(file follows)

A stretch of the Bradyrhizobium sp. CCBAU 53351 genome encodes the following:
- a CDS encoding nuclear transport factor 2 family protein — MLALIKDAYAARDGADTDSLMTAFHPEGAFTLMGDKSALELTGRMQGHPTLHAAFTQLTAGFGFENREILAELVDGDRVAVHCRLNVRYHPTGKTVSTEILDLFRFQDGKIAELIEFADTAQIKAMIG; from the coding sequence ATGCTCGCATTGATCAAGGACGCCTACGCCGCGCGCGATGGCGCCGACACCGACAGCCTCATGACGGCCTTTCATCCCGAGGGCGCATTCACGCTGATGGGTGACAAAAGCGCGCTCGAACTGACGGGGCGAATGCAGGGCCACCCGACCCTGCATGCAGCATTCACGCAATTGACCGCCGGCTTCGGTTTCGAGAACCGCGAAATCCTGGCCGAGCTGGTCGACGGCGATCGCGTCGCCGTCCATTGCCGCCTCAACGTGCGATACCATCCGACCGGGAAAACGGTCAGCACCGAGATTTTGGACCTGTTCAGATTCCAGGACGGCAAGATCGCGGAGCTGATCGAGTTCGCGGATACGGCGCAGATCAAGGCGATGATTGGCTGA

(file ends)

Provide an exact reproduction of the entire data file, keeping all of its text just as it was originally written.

A stretch of the Bradyrhizobium sp. CCBAU 53351 genome encodes the following:
- a CDS encoding nuclear transport factor 2 family protein — MLALIKDAYAARDGADTDSLMTAFHPEGAFTLMGDKSALELTGRMQGHPTLHAAFTQLTAGFGFENREILAELVDGDRVAVHCRLNVRYHPTGKTVSTEILDLFRFQDGKIAELIEFADTAQIKAMIG; from the coding sequence ATGCTCGCATTGATCAAGGACGCCTACGCCGCGCGCGATGGCGCCGACACCGACAGCCTCATGACGGCCTTTCATCCCGAGGGCGCATTCACGCTGATGGGTGACAAAAGCGCGCTCGAACTGACGGGGCGAATGCAGGGCCACCCGACCCTGCATGCAGCATTCACGCAATTGACCGCCGGCTTCGGTTTCGAGAACCGCGAAATCCTGGCCGAGCTGGTCGACGGCGATCGCGTCGCCGTCCATTGCCGCCTCAACGTGCGATACCATCCGACCGGGAAAACGGTCAGCACCGAGATTTTGGACCTGTTCAGATTCCAGGACGGCAAGATCGCGGAGCTGATCGAGTTCGCGGATACGGCGCAGATCAAGGCGATGATTGGCTGA